Casella described this as a "Military or Target Telescope" that "will show the time by a clock at six miles distance, and the form of the
rocks of Calais from Dover, a distance of twenty-one miles." It has an
achromatic objective, and a tapered four-draw brass body covered with leather. Its four-element erecting eye piece is "pancratic," which means that it can produce various magnifications (in this case, of 20, 25, or 30 times). It was probably made after 1878 when the U.S. Coast Survey became the U.S. Coast & Geodetic Survey. It was transferred to the Smithsonian in 1929.
Louis Paschal Casella (1812–1897) was an Italian immigrant who opened a
shop in London in 1848, offering a wide range of meteorological, mathematical,
optical, and philosophical instruments, and photographic apparatus. Casella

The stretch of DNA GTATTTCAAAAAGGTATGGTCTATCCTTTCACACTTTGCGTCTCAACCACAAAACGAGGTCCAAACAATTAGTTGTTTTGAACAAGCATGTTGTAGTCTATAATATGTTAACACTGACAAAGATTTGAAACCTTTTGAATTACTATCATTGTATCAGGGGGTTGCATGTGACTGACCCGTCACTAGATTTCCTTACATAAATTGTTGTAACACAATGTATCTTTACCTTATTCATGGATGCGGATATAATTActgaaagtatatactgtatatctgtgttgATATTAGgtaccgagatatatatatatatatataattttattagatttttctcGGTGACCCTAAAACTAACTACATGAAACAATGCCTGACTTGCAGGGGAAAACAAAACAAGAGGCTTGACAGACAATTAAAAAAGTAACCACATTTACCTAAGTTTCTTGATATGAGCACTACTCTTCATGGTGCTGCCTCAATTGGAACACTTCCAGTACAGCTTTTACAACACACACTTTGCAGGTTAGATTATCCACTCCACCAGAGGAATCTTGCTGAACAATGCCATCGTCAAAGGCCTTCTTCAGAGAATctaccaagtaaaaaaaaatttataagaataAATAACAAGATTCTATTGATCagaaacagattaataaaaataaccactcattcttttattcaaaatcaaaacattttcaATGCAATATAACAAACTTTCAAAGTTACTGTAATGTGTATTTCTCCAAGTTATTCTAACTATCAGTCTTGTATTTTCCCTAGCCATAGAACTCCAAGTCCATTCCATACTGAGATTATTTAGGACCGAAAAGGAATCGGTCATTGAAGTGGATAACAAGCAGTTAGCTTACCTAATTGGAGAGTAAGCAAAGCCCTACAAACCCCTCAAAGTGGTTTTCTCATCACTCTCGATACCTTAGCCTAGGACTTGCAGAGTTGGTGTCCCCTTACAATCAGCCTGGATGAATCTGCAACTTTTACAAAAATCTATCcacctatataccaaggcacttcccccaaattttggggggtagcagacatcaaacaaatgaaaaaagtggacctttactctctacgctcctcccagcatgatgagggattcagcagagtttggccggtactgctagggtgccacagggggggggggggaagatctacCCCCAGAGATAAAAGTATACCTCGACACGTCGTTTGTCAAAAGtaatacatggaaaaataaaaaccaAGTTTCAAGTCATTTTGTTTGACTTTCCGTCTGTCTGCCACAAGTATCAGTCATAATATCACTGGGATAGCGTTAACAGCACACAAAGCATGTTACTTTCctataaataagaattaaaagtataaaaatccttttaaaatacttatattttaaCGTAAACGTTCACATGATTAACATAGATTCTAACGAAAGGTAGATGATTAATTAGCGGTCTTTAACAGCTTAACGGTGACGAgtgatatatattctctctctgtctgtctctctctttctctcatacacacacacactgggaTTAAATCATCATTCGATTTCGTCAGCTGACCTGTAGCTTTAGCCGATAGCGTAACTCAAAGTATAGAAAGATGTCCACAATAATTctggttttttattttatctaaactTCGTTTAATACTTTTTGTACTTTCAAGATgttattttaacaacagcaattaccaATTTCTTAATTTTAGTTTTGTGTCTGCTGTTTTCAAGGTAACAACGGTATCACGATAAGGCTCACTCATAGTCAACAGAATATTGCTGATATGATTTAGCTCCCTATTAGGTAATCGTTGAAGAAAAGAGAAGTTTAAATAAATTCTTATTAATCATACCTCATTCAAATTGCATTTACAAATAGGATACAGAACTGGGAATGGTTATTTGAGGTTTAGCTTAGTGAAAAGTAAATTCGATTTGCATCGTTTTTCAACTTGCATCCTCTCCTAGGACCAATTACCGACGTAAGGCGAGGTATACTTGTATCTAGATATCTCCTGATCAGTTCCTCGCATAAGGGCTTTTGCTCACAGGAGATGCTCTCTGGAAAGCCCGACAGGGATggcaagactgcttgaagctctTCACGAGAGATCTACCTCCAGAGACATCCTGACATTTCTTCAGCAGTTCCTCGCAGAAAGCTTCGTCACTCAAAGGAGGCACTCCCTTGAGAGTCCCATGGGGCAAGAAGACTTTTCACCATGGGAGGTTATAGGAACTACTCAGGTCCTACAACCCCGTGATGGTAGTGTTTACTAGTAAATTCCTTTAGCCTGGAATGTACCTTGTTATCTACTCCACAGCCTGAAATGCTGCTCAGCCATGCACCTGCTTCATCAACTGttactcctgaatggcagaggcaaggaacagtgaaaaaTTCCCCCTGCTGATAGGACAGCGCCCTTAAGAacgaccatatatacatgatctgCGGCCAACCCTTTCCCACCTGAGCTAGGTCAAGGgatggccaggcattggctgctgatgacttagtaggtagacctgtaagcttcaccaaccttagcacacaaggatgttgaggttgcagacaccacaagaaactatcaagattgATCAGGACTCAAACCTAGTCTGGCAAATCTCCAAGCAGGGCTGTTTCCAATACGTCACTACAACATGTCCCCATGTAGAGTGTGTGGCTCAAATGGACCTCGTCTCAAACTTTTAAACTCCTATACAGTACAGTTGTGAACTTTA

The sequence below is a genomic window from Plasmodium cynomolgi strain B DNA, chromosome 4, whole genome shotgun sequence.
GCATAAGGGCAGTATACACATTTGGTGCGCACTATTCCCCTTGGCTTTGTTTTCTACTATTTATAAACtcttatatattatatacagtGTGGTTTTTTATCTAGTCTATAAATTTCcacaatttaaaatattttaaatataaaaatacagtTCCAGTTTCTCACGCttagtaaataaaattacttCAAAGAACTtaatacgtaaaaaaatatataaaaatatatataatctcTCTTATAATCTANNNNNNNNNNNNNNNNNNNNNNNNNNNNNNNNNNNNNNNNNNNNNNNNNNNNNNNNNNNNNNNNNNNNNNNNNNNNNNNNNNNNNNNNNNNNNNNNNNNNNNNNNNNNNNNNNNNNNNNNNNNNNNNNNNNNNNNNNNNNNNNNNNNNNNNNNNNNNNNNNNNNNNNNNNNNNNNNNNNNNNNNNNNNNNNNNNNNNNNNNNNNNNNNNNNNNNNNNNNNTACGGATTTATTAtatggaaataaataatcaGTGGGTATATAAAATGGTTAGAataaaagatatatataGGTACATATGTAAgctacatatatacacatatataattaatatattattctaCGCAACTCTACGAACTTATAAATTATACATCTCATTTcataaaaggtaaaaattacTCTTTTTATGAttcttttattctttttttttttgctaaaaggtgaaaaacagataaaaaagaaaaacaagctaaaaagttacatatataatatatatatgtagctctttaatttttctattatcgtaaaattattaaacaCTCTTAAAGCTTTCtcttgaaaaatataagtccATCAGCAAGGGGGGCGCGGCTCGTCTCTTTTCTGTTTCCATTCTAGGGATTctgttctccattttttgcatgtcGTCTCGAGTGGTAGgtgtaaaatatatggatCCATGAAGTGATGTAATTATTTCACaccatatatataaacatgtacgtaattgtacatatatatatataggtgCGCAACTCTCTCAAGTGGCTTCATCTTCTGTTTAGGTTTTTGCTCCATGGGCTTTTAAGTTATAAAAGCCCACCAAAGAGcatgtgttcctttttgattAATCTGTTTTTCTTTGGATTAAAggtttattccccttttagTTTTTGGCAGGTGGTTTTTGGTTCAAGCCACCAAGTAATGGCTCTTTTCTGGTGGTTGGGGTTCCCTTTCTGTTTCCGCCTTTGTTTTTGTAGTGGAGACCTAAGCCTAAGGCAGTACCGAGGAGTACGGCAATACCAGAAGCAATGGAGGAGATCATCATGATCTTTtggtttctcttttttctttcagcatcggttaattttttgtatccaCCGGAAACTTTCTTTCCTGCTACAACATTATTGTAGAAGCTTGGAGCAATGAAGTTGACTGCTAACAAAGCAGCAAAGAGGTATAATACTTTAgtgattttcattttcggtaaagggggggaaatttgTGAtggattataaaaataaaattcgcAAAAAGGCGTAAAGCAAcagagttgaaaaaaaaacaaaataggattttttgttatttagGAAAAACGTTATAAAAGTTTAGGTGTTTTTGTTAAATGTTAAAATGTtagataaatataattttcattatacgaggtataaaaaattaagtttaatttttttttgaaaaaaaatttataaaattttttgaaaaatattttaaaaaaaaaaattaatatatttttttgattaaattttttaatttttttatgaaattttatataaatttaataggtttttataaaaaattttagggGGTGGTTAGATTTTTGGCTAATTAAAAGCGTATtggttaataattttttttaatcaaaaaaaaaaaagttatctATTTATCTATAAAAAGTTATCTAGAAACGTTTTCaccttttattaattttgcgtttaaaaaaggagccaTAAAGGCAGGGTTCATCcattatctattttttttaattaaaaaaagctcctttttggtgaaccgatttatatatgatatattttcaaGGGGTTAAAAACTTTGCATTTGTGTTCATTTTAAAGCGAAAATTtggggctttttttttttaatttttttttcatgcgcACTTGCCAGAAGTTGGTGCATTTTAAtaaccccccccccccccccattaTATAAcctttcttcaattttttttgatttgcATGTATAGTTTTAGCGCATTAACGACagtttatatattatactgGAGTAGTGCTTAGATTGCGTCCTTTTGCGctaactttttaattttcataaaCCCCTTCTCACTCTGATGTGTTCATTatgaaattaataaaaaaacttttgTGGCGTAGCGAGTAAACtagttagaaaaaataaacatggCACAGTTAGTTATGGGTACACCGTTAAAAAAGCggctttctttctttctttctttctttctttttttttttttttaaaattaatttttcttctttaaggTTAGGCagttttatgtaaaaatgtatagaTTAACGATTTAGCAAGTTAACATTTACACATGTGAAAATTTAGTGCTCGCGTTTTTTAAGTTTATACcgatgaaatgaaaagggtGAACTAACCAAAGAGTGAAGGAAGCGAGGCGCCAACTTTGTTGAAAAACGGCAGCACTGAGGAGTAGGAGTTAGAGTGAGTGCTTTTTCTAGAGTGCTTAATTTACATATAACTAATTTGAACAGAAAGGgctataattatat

prospered, and soon obtained appointments to the Prince of Wales and several
government agencies. With Charles Frederick Casella in charge, the firm became C.F. Casella in 1897, and C. F. Casella & Company Ltd. in 1910.
Ref: L. Casella, List with Notes of Standard Meteorological and Other Instruments for Observatories, Travellers and Explorers, and the Army and Navy (London, 187?), p. 61.
Gloria Clifton, Directory of British Scientific Instrument Makers
1550-1851 (London, 1995), pp. 51-52.